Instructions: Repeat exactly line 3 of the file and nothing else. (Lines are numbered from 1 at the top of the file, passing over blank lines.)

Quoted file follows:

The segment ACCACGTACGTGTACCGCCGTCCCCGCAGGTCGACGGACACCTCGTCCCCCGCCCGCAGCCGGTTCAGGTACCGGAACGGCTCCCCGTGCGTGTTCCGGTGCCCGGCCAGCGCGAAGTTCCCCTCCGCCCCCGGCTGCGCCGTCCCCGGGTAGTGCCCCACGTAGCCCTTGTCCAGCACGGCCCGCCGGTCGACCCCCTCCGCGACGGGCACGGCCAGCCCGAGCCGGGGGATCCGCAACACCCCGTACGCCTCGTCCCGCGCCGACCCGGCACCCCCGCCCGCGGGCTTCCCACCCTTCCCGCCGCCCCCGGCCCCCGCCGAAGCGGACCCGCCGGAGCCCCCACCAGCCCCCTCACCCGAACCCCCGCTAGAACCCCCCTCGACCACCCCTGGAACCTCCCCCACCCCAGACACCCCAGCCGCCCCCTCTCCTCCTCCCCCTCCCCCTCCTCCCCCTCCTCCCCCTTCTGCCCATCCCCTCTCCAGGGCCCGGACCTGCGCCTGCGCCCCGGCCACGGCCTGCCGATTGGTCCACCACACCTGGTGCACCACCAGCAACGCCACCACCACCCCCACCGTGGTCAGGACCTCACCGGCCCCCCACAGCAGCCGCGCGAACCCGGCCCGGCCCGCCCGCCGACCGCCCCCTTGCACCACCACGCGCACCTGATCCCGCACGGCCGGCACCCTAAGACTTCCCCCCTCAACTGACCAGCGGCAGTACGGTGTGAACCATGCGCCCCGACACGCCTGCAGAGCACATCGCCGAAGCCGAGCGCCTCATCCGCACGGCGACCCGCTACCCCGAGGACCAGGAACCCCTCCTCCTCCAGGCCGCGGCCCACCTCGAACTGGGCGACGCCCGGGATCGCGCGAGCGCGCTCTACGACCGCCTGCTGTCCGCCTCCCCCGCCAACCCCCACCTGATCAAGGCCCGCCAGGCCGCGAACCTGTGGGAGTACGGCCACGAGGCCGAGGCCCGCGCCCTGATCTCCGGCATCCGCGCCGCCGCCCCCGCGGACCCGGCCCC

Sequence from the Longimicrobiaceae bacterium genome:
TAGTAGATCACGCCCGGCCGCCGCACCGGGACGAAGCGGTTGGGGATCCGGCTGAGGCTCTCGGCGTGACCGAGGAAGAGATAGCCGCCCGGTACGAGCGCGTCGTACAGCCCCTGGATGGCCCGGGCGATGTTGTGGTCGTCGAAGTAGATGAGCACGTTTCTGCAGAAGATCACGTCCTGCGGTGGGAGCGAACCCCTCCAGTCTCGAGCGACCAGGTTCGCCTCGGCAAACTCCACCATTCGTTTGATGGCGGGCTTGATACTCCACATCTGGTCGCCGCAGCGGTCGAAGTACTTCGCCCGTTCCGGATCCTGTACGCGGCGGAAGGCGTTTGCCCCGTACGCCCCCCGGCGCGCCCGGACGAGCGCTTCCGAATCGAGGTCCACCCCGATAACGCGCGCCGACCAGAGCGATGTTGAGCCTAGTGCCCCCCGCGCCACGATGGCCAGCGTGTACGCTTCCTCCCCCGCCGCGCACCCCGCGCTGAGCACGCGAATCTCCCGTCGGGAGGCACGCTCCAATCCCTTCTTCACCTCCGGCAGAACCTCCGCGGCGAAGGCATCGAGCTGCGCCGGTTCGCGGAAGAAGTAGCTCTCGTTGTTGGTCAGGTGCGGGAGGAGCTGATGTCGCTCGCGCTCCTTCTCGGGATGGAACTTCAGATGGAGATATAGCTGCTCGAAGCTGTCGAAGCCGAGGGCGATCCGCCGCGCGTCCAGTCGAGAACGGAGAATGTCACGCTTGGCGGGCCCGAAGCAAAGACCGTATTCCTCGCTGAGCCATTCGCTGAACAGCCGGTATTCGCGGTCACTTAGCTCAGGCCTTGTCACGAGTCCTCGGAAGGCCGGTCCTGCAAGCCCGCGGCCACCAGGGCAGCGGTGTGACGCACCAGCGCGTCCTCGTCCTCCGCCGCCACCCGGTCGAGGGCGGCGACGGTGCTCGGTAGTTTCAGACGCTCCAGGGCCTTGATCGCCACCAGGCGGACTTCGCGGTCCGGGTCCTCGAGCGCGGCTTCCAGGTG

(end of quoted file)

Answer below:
TAGTAGATCACGCCCGGCCGCCGCACCGGGACGAAGCGGTTGGGGATCCGGCTGAGGCTCTCGGCGTGACCGAGGAAGAGATAGCCGCCCGGTACGAGCGCGTCGTACAGCCCCTGGATGGCCCGGGCGATGTTGTGGTCGTCGAAGTAGATGAGCACGTTTCTGCAGAAGATCACGTCCTGCGGTGGGAGCGAACCCCTCCAGTCTCGAGCGACCAGGTTCGCCTCGGCAAACTCCACCATTCGTTTGATGGCGGGCTTGATACTCCACATCTGGTCGCCGCAGCGGTCGAAGTACTTCGCCCGTTCCGGATCCTGTACGCGGCGGAAGGCGTTTGCCCCGTACGCCCCCCGGCGCGCCCGGACGAGCGCTTCCGAATCGAGGTCCACCCCGATAACGCGCGCCGACCAGAGCGATGTTGAGCCTAGTGCCCCCCGCGCCACGATGGCCAGCGTGTACGCTTCCTCCCCCGCCGCGCACCCCGCGCTGAGCACGCGAATCTCCCGTCGGGAGGCACGCTCCAATCCCTTCTTCACCTCCGGCAGAACCTCCGCGGCGAAGGCATCGAGCTGCGCCGGTTCGCGGAAGAAGTAGCTCTCGTTGTTGGTCAGGTGCGGGAGGAGCTGATGTCGCTCGCGCTCCTTCTCGGGATGGAACTTCAGATGGAGATATAGCTGCTCGAAGCTGTCGAAGCCGAGGGCGATCCGCCGCGCGTCCAGTCGAGAACGGAGAATGTCACGCTTGGCGGGCCCGAAGCAAAGACCGTATTCCTCGCTGAGCCATTCGCTGAACAGCCGGTATTCGCGGTCACTTAGCTCAGGCCTTGTCACGAGTCCTCGGAAGGCCGGTCCTGCAAGCCCGCGGCCACCAGGGCAGCGGTGTGACGCACCAGCGCGTCCTCGTCCTCCGCCGCCACCCGGTCGAGGGCGGCGACGGTGCTCGGTAGTTTCAGACGCTCCAGGGCCTTGATCGCCACCAGGCGGACTTCGCGGTCCGGGTCCTCGAGCGCGGCTTCCAGGTG